Máirtín Ó Muilleoir quizzed over Kingsmill tweet
A former minister in the Stormont executive has been questioned by police investigating social media activity.
Sinn Féin Assembly member Máirtín Ó Muilleoir retweeted a video posted by former West Tyrone MP Barry McElduff which angered victims of the republican Kingsmill shootings.
Mr McElduff resigned as MP for the area in January, 10 days after a controversy flared when he posted a video of himself with a Kingsmill-branded loaf on his head on the anniversary of the notorious massacre.
He insisted the video was not an intentional reference to the 1976 sectarian murders of 10 Protestant workmen by republican paramilitaries near the Co Armagh village of Kingsmill, but he acknowledged it had caused hurt and offence to victims' families.
A PSNI statement said: "Police investigating complaints about a video uploaded to social media on January 6 have interviewed a 58-year-old man."
Detective Chief Superintendent Tim Mairs said he attended Musgrave police station in Belfast city centre voluntarily on Thursday by prior arrangement.
"A report will now be prepared for the Public Prosecution Service."
It is understood he was interviewed about offences under communications and public order laws.
Máirtín Ó Muilleoir has confirmed that he has spoken to police.
“I can confirm I was invited to attend a short interview with the PSNI on a voluntary basis and was happy to do so," he said.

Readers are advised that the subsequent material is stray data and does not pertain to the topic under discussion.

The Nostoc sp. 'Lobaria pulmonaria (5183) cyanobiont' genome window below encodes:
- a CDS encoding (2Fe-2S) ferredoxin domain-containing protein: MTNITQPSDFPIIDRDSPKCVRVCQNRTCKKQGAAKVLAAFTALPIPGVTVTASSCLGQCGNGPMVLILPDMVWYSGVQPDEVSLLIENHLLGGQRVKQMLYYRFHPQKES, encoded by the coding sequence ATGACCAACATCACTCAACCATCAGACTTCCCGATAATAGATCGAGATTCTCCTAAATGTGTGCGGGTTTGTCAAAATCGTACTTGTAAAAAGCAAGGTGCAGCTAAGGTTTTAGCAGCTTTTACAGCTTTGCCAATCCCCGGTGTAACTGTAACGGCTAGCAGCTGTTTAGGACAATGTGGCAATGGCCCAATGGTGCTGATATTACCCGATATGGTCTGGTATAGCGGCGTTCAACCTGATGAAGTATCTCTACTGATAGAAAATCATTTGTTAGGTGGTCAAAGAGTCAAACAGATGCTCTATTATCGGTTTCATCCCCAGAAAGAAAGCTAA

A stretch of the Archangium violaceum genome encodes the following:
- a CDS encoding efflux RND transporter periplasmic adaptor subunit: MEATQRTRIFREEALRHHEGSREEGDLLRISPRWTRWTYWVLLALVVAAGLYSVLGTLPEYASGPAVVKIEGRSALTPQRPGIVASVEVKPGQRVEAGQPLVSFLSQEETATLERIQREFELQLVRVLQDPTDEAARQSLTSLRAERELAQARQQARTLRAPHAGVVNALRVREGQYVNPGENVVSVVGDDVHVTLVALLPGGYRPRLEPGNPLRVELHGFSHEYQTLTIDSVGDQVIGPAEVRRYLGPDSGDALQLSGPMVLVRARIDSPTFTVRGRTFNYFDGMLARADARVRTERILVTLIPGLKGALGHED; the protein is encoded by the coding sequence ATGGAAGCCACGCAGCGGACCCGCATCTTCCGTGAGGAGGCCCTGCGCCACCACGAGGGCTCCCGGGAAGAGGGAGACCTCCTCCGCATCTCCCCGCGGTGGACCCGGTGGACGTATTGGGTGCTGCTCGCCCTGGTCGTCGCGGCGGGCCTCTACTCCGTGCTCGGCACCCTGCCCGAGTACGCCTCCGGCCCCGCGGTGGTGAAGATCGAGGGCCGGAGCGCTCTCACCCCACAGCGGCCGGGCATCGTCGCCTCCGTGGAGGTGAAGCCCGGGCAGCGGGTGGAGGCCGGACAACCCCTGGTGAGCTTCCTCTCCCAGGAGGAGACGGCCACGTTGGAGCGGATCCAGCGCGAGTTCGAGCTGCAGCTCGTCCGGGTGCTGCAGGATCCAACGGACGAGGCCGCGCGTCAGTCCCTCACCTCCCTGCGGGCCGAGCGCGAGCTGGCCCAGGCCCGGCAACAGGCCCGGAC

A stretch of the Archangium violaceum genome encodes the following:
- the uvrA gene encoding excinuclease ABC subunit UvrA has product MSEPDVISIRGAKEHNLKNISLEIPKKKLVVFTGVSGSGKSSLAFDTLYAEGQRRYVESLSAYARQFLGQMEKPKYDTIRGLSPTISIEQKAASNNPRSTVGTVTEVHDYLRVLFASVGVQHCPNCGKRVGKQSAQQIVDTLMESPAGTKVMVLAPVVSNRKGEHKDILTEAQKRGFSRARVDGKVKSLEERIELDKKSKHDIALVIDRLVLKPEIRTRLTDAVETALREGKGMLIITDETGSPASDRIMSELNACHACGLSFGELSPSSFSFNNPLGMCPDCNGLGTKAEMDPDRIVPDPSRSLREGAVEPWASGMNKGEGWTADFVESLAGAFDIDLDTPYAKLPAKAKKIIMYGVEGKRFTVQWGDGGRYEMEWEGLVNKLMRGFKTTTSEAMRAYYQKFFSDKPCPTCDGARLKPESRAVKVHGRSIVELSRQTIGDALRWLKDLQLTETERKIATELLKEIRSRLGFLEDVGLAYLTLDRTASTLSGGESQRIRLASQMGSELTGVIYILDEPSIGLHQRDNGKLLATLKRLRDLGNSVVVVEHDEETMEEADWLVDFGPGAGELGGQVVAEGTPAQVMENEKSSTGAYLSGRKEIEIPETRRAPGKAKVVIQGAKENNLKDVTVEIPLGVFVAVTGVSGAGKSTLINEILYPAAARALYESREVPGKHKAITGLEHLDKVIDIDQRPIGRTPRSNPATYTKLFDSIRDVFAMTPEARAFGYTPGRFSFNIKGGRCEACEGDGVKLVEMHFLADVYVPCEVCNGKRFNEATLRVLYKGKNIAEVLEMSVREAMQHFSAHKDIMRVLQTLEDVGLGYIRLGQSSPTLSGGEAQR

"I reiterated to the PSNI that I considered Barry McElduff’s tweet to be entirely innocent and apolitical and retweeted on that basis.”
Mr Ó Muilleoir was finance minister in the Executive from 2016 until the collapse of powersharing last year.
Last week Sinn Féin's Orfhlaith Begley became the new West Tyrone MP in the by-election triggered by Mr McElduff's resignation.
On polling day, Mr McElduff's daughter Blathnaid McElduff revealed on Twitter that she was voting for the Alliance candidate.
Both of Mr McElduff's daughters have strongly defended their father online since the loaf controversy erupted.
Blathnaid, who worked in the service station where Mr McElduff made the video, said: "I send my da to get a loaf of bread and he gets suspended for three months because he happened to pick Kingsmill bread on the anniversary of the Kingsmill massacre. Coincidences aren't allowed apparently."
Niamh McElduff, who describes herself online as a Sinn Féin activist, described her father as "a good person" and questioned why he would set out to mock Kingsmill victims.
"It makes no logical, political or personal sense," she tweeted.